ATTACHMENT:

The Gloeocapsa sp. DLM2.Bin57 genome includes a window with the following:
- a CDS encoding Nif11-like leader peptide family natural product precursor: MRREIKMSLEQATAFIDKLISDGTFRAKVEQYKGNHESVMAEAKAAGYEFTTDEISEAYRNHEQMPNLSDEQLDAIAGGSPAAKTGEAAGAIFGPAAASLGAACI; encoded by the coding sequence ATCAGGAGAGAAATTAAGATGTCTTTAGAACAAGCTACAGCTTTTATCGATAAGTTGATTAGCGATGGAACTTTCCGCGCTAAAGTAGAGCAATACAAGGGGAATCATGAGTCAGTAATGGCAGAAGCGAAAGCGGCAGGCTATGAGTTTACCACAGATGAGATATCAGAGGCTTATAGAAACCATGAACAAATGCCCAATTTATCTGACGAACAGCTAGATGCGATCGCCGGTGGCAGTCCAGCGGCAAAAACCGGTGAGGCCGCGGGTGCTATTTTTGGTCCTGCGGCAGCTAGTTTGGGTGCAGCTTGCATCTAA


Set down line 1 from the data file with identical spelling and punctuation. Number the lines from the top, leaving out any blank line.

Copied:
The Gloeocapsa sp. DLM2.Bin57 genome includes a window with the following: